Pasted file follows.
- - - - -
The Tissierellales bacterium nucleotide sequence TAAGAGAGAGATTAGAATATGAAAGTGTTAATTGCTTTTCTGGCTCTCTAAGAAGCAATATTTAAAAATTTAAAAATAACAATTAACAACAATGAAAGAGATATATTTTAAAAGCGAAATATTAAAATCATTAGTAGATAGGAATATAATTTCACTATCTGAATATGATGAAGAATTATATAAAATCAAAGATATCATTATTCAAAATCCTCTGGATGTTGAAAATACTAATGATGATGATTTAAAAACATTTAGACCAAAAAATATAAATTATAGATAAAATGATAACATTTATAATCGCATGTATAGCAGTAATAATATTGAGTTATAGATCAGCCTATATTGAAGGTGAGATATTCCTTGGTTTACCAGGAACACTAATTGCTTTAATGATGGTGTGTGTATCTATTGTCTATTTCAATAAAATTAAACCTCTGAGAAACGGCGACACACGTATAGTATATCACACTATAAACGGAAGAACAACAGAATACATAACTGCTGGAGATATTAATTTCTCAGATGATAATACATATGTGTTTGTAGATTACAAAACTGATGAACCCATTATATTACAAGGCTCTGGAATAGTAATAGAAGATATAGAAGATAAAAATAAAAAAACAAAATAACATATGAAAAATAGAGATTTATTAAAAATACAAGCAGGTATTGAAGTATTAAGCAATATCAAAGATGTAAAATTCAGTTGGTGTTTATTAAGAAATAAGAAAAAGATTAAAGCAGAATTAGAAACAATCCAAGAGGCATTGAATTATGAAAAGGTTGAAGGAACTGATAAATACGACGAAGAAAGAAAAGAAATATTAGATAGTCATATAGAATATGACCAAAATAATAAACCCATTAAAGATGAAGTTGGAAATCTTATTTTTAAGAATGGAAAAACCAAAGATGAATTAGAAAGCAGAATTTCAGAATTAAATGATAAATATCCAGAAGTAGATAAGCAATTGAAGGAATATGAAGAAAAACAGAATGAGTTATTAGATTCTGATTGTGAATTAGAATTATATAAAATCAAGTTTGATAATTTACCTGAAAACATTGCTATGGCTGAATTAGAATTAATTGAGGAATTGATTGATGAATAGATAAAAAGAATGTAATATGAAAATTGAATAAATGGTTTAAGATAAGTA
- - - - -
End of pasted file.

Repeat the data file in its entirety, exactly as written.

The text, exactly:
The Tissierellales bacterium nucleotide sequence TAAGAGAGAGATTAGAATATGAAAGTGTTAATTGCTTTTCTGGCTCTCTAAGAAGCAATATTTAAAAATTTAAAAATAACAATTAACAACAATGAAAGAGATATATTTTAAAAGCGAAATATTAAAATCATTAGTAGATAGGAATATAATTTCACTATCTGAATATGATGAAGAATTATATAAAATCAAAGATATCATTATTCAAAATCCTCTGGATGTTGAAAATACTAATGATGATGATTTAAAAACATTTAGACCAAAAAATATAAATTATAGATAAAATGATAACATTTATAATCGCATGTATAGCAGTAATAATATTGAGTTATAGATCAGCCTATATTGAAGGTGAGATATTCCTTGGTTTACCAGGAACACTAATTGCTTTAATGATGGTGTGTGTATCTATTGTCTATTTCAATAAAATTAAACCTCTGAGAAACGGCGACACACGTATAGTATATCACACTATAAACGGAAGAACAACAGAATACATAACTGCTGGAGATATTAATTTCTCAGATGATAATACATATGTGTTTGTAGATTACAAAACTGATGAACCCATTATATTACAAGGCTCTGGAATAGTAATAGAAGATATAGAAGATAAAAATAAAAAAACAAAATAACATATGAAAAATAGAGATTTATTAAAAATACAAGCAGGTATTGAAGTATTAAGCAATATCAAAGATGTAAAATTCAGTTGGTGTTTATTAAGAAATAAGAAAAAGATTAAAGCAGAATTAGAAACAATCCAAGAGGCATTGAATTATGAAAAGGTTGAAGGAACTGATAAATACGACGAAGAAAGAAAAGAAATATTAGATAGTCATATAGAATATGACCAAAATAATAAACCCATTAAAGATGAAGTTGGAAATCTTATTTTTAAGAATGGAAAAACCAAAGATGAATTAGAAAGCAGAATTTCAGAATTAAATGATAAATATCCAGAAGTAGATAAGCAATTGAAGGAATATGAAGAAAAACAGAATGAGTTATTAGATTCTGATTGTGAATTAGAATTATATAAAATCAAGTTTGATAATTTACCTGAAAACATTGCTATGGCTGAATTAGAATTAATTGAGGAATTGATTGATGAATAGATAAAAAGAATGTAATATGAAAATTGAATAAATGGTTTAAGATAAGTA